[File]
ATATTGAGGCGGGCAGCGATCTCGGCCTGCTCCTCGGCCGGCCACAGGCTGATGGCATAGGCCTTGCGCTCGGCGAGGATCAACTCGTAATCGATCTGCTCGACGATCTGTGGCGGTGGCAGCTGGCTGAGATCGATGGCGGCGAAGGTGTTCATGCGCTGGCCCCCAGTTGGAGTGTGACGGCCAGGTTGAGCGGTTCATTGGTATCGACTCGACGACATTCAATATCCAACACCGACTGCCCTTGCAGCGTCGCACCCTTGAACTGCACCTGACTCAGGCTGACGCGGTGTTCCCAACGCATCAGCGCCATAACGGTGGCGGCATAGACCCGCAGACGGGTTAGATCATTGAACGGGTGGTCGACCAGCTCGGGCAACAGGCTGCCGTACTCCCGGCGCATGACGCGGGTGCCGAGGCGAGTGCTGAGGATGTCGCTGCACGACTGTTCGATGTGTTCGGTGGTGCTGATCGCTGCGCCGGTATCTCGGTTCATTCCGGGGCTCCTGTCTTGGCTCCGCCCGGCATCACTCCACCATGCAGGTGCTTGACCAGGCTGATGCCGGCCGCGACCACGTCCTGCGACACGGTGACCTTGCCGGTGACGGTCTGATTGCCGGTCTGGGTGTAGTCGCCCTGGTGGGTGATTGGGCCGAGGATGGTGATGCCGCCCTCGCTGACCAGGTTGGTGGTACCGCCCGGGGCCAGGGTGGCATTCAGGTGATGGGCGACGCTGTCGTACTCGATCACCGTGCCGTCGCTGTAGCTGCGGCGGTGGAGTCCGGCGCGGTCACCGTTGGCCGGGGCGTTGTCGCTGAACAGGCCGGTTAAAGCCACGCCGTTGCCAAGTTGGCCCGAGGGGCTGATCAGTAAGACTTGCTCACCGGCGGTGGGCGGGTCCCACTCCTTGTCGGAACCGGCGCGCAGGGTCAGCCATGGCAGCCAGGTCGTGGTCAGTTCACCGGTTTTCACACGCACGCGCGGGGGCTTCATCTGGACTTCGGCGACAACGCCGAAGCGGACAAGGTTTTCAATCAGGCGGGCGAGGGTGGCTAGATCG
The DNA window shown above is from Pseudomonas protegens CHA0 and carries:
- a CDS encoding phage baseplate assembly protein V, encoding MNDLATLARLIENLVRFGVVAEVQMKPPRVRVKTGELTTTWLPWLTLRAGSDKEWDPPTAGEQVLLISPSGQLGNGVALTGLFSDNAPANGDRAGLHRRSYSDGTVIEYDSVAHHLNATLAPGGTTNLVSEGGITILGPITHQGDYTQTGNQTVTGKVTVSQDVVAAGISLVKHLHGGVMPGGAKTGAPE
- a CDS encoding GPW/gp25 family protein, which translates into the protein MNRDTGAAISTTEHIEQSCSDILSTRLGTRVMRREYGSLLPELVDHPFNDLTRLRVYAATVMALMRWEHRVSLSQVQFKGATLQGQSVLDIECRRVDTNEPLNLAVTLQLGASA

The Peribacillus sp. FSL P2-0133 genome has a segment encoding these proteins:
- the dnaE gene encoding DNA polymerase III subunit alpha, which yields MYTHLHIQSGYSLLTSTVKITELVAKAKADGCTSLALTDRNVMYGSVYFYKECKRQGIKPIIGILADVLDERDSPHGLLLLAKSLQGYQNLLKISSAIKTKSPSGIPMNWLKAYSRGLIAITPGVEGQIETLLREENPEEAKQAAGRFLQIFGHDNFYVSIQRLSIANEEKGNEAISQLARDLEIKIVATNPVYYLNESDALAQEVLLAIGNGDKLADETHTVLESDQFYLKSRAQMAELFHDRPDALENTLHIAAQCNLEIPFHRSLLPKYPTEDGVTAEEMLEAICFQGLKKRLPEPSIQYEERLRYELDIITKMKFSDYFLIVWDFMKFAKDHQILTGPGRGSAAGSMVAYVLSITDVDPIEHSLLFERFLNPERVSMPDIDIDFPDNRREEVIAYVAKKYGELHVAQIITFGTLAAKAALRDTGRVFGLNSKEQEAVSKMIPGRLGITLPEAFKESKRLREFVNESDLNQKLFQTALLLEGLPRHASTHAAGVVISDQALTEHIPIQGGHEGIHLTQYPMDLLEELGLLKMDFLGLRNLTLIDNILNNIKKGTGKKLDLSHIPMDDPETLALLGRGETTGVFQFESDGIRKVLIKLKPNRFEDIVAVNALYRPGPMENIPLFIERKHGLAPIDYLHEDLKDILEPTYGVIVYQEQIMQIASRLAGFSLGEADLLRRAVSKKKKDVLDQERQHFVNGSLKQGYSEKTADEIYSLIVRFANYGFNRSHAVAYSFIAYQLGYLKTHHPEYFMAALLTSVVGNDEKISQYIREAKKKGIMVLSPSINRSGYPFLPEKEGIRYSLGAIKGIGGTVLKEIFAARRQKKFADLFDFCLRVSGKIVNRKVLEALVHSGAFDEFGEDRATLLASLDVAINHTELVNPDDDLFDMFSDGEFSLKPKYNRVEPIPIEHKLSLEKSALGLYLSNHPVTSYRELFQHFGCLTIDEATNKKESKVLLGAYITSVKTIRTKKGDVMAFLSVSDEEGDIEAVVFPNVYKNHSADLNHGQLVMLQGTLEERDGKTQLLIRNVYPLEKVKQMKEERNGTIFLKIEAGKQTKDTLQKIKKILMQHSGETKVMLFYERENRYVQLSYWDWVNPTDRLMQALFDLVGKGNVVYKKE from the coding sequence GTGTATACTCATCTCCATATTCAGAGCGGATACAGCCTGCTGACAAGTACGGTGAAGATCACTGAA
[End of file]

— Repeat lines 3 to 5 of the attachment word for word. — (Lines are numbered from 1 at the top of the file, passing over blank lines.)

- a CDS encoding phage baseplate assembly protein V, encoding MNDLATLARLIENLVRFGVVAEVQMKPPRVRVKTGELTTTWLPWLTLRAGSDKEWDPPTAGEQVLLISPSGQLGNGVALTGLFSDNAPANGDRAGLHRRSYSDGTVIEYDSVAHHLNATLAPGGTTNLVSEGGITILGPITHQGDYTQTGNQTVTGKVTVSQDVVAAGISLVKHLHGGVMPGGAKTGAPE
- a CDS encoding GPW/gp25 family protein, which translates into the protein MNRDTGAAISTTEHIEQSCSDILSTRLGTRVMRREYGSLLPELVDHPFNDLTRLRVYAATVMALMRWEHRVSLSQVQFKGATLQGQSVLDIECRRVDTNEPLNLAVTLQLGASA

The Peribacillus sp. FSL P2-0133 genome has a segment encoding these proteins: